Possible challengesQuestionably not as open as it appears: Some students need more structure in order to be successfulSome students might need pointers to technical supportSome students might need a means of demonstrating the learning they’ve undertaken, however informal.Based around the ‘owner’s’ platform of choice: Twitter. Maybe not the most accessible to everyone and also not best for long term curation of discussions and resources for easy reference back? (not a Twitter fan!) Astonished by the instruction “Be persistent, if you don’t hear the first time, post again. Try posting at a different time of day. Don’t give up” My imagination: I make a post. No one responds. Second post: “Hi World. Did you actually not see my last post or did you deliberately choose to ignore it?”. Still no response. Crisis. Probably never return to course. Could be very intimidating, or humiliating. To be fair to him he does go on to say “Respond to others. Make connections”. But still, sorry Cormier, no way!  Lack of a ‘real person’. In the “Student perceptions of Open Pedagogy” document, it seemed to be the tutor that made all the difference. The de-personalisation could be a de-motivating factor (though arguably, for some it may be motivating).   Didn’t see much evidence of OERs. Stacey highlights accusations that the ‘new MOOCs are “Ignoring OERs…enclosing students in a DRMd in a proprietary way”   Could reach that point where focus begins to wane though if following while working on a real project that would help.   Still, not much scope for really individualised learning or freedom from what has been prescribed.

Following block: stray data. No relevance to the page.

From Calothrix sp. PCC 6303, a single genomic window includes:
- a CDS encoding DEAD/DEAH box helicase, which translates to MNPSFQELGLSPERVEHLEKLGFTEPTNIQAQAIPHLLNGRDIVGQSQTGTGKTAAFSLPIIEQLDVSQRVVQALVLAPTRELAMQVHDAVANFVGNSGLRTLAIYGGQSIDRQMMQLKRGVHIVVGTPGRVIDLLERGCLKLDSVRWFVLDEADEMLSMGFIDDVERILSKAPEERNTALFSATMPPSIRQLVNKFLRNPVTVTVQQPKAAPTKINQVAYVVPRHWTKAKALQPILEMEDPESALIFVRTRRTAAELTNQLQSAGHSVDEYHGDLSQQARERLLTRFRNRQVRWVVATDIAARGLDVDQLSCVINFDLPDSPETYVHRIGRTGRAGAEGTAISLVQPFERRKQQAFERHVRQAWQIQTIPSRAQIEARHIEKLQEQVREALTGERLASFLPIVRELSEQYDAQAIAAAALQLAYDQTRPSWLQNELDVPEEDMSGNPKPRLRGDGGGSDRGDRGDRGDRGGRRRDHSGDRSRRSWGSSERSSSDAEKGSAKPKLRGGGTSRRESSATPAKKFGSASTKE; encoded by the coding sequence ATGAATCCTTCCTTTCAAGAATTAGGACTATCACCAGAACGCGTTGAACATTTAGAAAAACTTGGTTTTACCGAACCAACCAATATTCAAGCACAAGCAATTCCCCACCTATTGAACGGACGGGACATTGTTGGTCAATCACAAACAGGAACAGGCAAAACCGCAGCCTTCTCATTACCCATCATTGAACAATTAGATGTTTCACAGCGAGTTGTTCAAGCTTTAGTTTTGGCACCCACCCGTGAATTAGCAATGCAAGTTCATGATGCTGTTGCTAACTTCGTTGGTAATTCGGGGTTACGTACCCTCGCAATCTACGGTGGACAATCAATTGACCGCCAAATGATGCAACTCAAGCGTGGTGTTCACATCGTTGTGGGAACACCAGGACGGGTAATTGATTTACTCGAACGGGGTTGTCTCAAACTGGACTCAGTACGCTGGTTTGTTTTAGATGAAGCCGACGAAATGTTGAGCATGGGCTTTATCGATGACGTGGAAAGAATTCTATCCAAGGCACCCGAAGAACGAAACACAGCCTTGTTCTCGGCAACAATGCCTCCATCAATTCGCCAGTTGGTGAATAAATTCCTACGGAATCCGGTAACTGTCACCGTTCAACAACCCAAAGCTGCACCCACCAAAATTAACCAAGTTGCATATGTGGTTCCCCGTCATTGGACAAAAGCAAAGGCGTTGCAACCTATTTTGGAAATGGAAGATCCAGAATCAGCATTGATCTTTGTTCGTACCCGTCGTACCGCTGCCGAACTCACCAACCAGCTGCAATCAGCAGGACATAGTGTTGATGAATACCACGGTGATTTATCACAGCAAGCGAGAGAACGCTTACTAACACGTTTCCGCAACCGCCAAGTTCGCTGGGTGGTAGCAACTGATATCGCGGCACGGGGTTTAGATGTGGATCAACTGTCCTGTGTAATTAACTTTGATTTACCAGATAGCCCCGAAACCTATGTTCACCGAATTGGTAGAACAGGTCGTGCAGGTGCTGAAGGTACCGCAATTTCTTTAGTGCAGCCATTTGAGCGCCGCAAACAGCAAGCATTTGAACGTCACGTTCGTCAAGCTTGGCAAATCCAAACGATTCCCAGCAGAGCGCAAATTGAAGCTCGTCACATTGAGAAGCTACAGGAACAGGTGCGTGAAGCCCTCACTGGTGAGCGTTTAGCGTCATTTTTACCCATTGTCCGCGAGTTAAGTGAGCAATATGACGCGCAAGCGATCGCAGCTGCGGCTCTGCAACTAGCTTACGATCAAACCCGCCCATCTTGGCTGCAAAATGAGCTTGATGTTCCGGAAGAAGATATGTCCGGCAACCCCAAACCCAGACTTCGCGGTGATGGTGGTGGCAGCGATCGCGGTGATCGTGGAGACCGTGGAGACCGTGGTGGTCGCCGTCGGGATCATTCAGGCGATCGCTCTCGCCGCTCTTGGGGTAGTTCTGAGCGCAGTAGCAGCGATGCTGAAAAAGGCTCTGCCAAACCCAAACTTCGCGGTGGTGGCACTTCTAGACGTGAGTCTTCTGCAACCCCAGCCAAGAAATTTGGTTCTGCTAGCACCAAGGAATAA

Other commentsIn reality is it much more than a focused discussion forum set up by the ‘owner’ in order to peruse his own interests? Not necessarily a problem but possibly not the best use of the term ‘course’. Pity as I love the idea of Rhizomatic learning and knotworking. Disappointed the links are dead, no resources to be found on the blog page or research (maybe there but well hidden?) The Facebook group seems to be still active, if maybe a little off-topic at the moment. Haven’t checked Twitter. Might get around to seeing if I can raise a response about the research findings. I guess it’s somewhere on the blog.Was very pleasantly surprised. It felt user friendly. Would recommend this course – in fact, going to do so soon.   Still not sure how compliant I’d be unless I’d been mandated to follow it by my organisation. Think I’d get frustrated and want to skip to certain bits. Fighting against the structure, but that’s me.